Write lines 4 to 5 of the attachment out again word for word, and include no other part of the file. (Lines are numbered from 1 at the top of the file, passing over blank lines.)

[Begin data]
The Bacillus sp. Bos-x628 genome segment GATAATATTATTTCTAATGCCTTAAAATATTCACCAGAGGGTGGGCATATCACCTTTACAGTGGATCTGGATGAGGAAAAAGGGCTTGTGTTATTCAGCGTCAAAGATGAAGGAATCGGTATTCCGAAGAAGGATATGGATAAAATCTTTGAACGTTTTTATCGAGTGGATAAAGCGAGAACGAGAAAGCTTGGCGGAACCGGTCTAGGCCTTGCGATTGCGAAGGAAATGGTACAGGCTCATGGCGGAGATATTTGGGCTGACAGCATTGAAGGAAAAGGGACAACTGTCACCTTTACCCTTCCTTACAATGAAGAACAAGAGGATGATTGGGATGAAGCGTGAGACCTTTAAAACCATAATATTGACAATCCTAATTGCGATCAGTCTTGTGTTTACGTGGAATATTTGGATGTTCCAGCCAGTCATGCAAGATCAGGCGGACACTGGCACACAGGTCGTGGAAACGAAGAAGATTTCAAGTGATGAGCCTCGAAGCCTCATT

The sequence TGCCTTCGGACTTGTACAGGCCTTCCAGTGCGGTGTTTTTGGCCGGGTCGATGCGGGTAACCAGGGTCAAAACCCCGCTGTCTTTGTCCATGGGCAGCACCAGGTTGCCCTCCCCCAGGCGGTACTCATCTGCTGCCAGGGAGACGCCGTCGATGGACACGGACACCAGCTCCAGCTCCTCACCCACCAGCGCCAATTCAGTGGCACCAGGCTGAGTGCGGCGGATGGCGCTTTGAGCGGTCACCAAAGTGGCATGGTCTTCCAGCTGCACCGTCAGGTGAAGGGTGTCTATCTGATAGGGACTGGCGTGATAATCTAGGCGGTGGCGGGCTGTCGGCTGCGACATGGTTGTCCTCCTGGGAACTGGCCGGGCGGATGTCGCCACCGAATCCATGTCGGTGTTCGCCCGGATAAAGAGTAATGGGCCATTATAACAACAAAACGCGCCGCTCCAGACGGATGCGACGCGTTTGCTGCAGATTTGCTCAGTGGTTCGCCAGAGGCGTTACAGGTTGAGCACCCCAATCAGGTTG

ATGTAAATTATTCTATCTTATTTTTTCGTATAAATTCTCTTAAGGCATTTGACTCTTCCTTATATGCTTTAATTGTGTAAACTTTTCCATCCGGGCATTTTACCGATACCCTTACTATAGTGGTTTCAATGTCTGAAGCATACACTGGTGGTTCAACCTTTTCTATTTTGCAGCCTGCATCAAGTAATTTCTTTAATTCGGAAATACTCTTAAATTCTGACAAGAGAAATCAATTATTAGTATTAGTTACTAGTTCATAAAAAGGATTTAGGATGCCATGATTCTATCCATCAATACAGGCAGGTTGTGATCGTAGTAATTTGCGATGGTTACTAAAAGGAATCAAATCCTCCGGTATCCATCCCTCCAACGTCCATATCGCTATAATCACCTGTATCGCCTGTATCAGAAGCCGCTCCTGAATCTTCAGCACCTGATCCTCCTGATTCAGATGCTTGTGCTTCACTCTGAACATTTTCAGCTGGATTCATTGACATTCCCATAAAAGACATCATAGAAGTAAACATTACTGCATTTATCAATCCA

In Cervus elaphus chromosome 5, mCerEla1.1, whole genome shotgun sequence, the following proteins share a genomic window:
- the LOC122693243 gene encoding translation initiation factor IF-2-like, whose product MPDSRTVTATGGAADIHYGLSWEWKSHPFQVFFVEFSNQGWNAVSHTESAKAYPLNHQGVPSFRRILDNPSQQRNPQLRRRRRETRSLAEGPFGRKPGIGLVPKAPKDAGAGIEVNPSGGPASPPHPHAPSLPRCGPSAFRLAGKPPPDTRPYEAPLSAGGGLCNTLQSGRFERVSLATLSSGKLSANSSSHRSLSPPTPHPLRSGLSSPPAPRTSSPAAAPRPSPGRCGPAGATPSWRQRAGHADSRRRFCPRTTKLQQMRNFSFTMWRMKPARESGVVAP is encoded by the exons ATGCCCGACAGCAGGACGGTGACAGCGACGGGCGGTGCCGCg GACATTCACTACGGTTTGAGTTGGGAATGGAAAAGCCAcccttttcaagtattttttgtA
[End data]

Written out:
In Cervus elaphus chromosome 5, mCerEla1.1, whole genome shotgun sequence, the following proteins share a genomic window:
- the LOC122693243 gene encoding translation initiation factor IF-2-like, whose product MPDSRTVTATGGAADIHYGLSWEWKSHPFQVFFVEFSNQGWNAVSHTESAKAYPLNHQGVPSFRRILDNPSQQRNPQLRRRRRETRSLAEGPFGRKPGIGLVPKAPKDAGAGIEVNPSGGPASPPHPHAPSLPRCGPSAFRLAGKPPPDTRPYEAPLSAGGGLCNTLQSGRFERVSLATLSSGKLSANSSSHRSLSPPTPHPLRSGLSSPPAPRTSSPAAAPRPSPGRCGPAGATPSWRQRAGHADSRRRFCPRTTKLQQMRNFSFTMWRMKPARESGVVAP is encoded by the exons ATGCCCGACAGCAGGACGGTGACAGCGACGGGCGGTGCCGCg GACATTCACTACGGTTTGAGTTGGGAATGGAAAAGCCAcccttttcaagtattttttgtA